Hmm interesting review! I have to say I agree with you in general, and especially finding the whole “one wouldn’t lie about something like that” a ridiculous assumption. Tons of women lie about rape – and they are the reason the real victims are not taken seriously sometimes. That is unjust. The wanting to get to the bottom of things is not. Unless some sort of corruption took place in the legal system (and that is a very common occurrence) then standard procedure is standard procedure. And yes, sometimes mistakes are made. And sometimes criminals walk free. And yes, it’s a brutal and cruel method, to ask the victim to relive a nightmare and explain things but unfortunately there’s no other way to help them.
    I think you are right to voice your opinion, whether political or otherwise, as that is what makes intelligent dialogue worthwhile. There’s nothing you can do about those who won’t accept it but at least you’ll be true to yourself.

    Liked by 1 person

    • theorangutanlibrarian says:

      Thank you!! Yeah it is a ridiculous assumption, because it is not the same burden of proof we apply to other crimes. We do not (and rightly so) just take people’s word on other cases either. I absolutely agree with you- wanting to determine the truth of something is not an injustice. And yes, that is obviously a different matter. If the book had been about misplacing evidence for instance, which has been known to happen, or a judge being bribed etc, then I would have had a very different perspective. But this felt more like it was critiquing the standard procedure and I didn’t like that. Yes, and sometimes despite their best efforts, police cannot provide the evidence they need to. That’s not for want of trying though. I think that’s a good point- but it’s for reasons like that I believe in things like Victim Support Officer’s, who can be very helpful- and I would think that’s something which ought to be employed more, rather than blaming the fact that questions must be asked. Hope that all made sense.
      Thank you very much for saying that!

      Like

  15. Kat Impossible says:

    I haven’t read the book yet (although it is on my wishlist), so I can’t say anything about how they dealt with the scandal from my POV, but I think you phrased your opinion very well and should not hesitate to do so in the future again.

    Liked by 1 person

  16. Dani @ Perspective of a Writer says:

    I LOVE this author and I don’t mind saying it… I’ve read two of his books and thought reading this one would be the case as well. I have to say I agree due process is in place for a reason and both sides of the line can lie… even if first to themselves and then to everyone else thinking it’s the truth. Since I haven’t read this I can’t weigh in on what happened but this is certainly a problem and definitely a political message. I agree there are a LOT of political messages floating around… the controversy seems to come in when people think it’s something everyone needs to get on board with or not (I.e. there is no controversy if the message is one needing boarding so everyone LOVES it). In this case a not!

    Liked by 1 person

    • theorangutanlibrarian says:

      That’s fair enough- I really appreciated his writing style and have since read another of his books and liked it more! (and didn’t have problems with it). Yes for sure- that’s a good point. And yeah I really think that’s the case as well. Ah yes- I think you’re really right. I mean, there are certainly lots of books with messages, but it makes a difference if it’s something everyone can get on board with (I defy anyone to find fault with, say, Wonder for its messaging)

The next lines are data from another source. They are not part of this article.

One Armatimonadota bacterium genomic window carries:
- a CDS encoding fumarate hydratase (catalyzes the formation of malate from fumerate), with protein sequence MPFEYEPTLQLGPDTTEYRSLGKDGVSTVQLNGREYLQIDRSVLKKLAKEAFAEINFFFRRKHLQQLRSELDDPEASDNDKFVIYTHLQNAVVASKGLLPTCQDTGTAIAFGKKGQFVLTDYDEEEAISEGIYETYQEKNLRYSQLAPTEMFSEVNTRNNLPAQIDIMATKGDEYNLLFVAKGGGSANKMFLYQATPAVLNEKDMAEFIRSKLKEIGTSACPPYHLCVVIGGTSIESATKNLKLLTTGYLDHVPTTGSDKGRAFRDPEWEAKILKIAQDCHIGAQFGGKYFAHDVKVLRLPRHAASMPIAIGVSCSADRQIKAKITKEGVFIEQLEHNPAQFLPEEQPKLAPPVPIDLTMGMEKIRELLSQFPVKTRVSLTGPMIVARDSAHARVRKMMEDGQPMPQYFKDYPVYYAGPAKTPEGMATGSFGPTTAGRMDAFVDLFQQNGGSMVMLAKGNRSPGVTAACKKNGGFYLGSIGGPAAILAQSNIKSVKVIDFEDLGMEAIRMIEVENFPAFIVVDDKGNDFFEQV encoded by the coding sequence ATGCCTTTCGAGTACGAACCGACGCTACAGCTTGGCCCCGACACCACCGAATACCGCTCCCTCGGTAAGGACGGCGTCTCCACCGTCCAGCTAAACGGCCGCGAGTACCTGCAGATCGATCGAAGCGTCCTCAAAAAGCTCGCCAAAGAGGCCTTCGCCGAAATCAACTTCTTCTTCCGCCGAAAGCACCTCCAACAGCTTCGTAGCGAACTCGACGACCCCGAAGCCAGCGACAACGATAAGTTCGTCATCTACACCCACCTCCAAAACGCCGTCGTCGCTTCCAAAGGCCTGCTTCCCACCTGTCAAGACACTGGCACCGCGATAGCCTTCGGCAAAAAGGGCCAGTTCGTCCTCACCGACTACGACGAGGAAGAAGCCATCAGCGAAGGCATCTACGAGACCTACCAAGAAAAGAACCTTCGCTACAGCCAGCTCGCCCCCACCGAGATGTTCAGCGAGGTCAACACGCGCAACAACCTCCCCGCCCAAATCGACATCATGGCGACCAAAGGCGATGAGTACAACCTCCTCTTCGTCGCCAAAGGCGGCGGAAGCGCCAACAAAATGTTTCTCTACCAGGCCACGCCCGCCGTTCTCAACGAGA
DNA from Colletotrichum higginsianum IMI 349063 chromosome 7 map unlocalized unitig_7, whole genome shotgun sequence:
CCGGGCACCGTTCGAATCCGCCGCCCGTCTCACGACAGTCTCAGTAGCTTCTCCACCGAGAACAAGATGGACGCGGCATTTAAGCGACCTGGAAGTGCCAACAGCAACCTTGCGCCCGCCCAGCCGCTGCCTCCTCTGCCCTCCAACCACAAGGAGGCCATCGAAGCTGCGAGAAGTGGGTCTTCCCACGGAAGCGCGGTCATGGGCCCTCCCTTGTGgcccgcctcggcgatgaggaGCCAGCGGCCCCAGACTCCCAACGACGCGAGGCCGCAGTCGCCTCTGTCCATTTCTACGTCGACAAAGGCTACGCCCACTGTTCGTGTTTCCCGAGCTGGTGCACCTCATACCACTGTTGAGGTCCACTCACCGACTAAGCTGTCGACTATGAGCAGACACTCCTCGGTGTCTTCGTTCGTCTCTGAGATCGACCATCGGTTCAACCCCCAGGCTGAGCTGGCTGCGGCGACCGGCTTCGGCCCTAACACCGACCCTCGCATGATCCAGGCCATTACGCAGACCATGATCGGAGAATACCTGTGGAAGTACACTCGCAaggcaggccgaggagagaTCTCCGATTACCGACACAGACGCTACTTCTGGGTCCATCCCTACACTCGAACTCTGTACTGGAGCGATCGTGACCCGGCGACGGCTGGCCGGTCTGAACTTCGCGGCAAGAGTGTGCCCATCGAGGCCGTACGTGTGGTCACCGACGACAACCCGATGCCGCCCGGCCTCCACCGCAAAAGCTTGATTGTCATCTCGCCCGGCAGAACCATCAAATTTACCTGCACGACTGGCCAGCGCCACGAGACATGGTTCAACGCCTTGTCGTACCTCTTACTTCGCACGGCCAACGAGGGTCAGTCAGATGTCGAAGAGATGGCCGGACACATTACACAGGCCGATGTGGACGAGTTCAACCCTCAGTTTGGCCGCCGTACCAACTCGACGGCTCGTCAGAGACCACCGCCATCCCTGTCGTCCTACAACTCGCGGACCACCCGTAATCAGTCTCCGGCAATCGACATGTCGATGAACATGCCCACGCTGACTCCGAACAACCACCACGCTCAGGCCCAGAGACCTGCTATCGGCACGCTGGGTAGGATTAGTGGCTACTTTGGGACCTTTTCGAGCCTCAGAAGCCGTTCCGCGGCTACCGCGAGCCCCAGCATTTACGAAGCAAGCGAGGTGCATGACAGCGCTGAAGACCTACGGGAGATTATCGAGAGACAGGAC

Like

  17. lucindablogs says:

    I haven’t finished reading Beartown (good to see you’re as behind on your Netgalley reviews as I am!) but I’ve read past the rape bit so I understand some of your points. I can’t really comment on how much a political agenda was pushed throughout the trial because a) I haven’t got to that bit and b) so far most of the underlying commentary about privilege has related to money and status in the character’s day to day lives (not specifically in relation to the rape).

    I suspect I might have some different feelings to you regarding how the characters were treated, but without anything to back me up I can’t really comment. From what I’ve read so far though, I think the author is trying to portray a wider point about all the insidious ways in which a system based upon power and privilege is set up to fail those without it and to benefit those that do.

    I will say that I thought you voiced your opinions very well and I largely agreed with what you said. However, I do think there’s always scope for improvement when it comes to the police investigation process. Obviously the investigation undertaken will often need to be intrusive but there are ways of making it easier on everyone involved without affecting the impartiality and amount/quality of evidence collected. For example, crimes like “upskirting” (taking a photo up someone’s skirt without their permission) needs legislative changes to allow the police to do more. There are estimates that around 80% of rape and sexual assaults aren’t reported so clearly women (and men) need to feel encouraged that their complaints will be taken seriously. Issues such as the sexual history of a complainant should be utterly irrelevant and I can’t believe that this tactic is still used by defensive counsels to attempt to discredit the witness. There also needs to be clearer policies and procedures for dealing with allegations, especially in workplaces and public organisations.

    I would just like to add that I read in the comments above that “tons of women lie about rape” – that’s just not true. In the few cases where women do lie, this tends to be hugely over reported so it can skew people’s perceptions. In fact, tons of women (and men) who are raped don’t report it. That’s what needs to change.

    Liked by 1 person